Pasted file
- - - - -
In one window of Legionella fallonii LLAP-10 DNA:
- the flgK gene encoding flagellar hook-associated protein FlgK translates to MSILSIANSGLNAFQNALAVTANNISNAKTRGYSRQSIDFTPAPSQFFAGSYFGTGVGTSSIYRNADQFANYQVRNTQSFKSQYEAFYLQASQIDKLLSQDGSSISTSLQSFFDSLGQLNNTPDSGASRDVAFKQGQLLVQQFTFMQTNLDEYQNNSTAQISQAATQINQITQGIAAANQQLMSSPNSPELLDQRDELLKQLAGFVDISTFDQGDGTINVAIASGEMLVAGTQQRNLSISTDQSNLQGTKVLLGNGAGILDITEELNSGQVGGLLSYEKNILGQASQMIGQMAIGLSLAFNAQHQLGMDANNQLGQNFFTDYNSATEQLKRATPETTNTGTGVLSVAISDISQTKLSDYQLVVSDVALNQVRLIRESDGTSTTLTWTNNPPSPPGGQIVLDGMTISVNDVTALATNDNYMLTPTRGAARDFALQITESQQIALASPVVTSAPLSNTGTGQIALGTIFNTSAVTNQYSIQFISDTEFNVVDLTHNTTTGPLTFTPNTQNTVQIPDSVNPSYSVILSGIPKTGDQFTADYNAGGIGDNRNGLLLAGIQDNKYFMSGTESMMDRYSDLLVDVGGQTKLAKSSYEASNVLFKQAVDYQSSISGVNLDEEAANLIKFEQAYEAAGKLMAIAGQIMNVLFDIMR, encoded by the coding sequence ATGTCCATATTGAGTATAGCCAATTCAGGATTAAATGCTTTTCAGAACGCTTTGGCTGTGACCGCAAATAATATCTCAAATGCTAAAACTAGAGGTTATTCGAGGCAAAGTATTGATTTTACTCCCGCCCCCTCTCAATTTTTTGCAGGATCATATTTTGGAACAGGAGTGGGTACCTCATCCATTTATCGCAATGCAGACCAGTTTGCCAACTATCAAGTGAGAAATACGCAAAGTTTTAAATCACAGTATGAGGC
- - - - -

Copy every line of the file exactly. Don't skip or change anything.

In one window of Legionella fallonii LLAP-10 DNA:
- the flgK gene encoding flagellar hook-associated protein FlgK translates to MSILSIANSGLNAFQNALAVTANNISNAKTRGYSRQSIDFTPAPSQFFAGSYFGTGVGTSSIYRNADQFANYQVRNTQSFKSQYEAFYLQASQIDKLLSQDGSSISTSLQSFFDSLGQLNNTPDSGASRDVAFKQGQLLVQQFTFMQTNLDEYQNNSTAQISQAATQINQITQGIAAANQQLMSSPNSPELLDQRDELLKQLAGFVDISTFDQGDGTINVAIASGEMLVAGTQQRNLSISTDQSNLQGTKVLLGNGAGILDITEELNSGQVGGLLSYEKNILGQASQMIGQMAIGLSLAFNAQHQLGMDANNQLGQNFFTDYNSATEQLKRATPETTNTGTGVLSVAISDISQTKLSDYQLVVSDVALNQVRLIRESDGTSTTLTWTNNPPSPPGGQIVLDGMTISVNDVTALATNDNYMLTPTRGAARDFALQITESQQIALASPVVTSAPLSNTGTGQIALGTIFNTSAVTNQYSIQFISDTEFNVVDLTHNTTTGPLTFTPNTQNTVQIPDSVNPSYSVILSGIPKTGDQFTADYNAGGIGDNRNGLLLAGIQDNKYFMSGTESMMDRYSDLLVDVGGQTKLAKSSYEASNVLFKQAVDYQSSISGVNLDEEAANLIKFEQAYEAAGKLMAIAGQIMNVLFDIMR, encoded by the coding sequence ATGTCCATATTGAGTATAGCCAATTCAGGATTAAATGCTTTTCAGAACGCTTTGGCTGTGACCGCAAATAATATCTCAAATGCTAAAACTAGAGGTTATTCGAGGCAAAGTATTGATTTTACTCCCGCCCCCTCTCAATTTTTTGCAGGATCATATTTTGGAACAGGAGTGGGTACCTCATCCATTTATCGCAATGCAGACCAGTTTGCCAACTATCAAGTGAGAAATACGCAAAGTTTTAAATCACAGTATGAGGC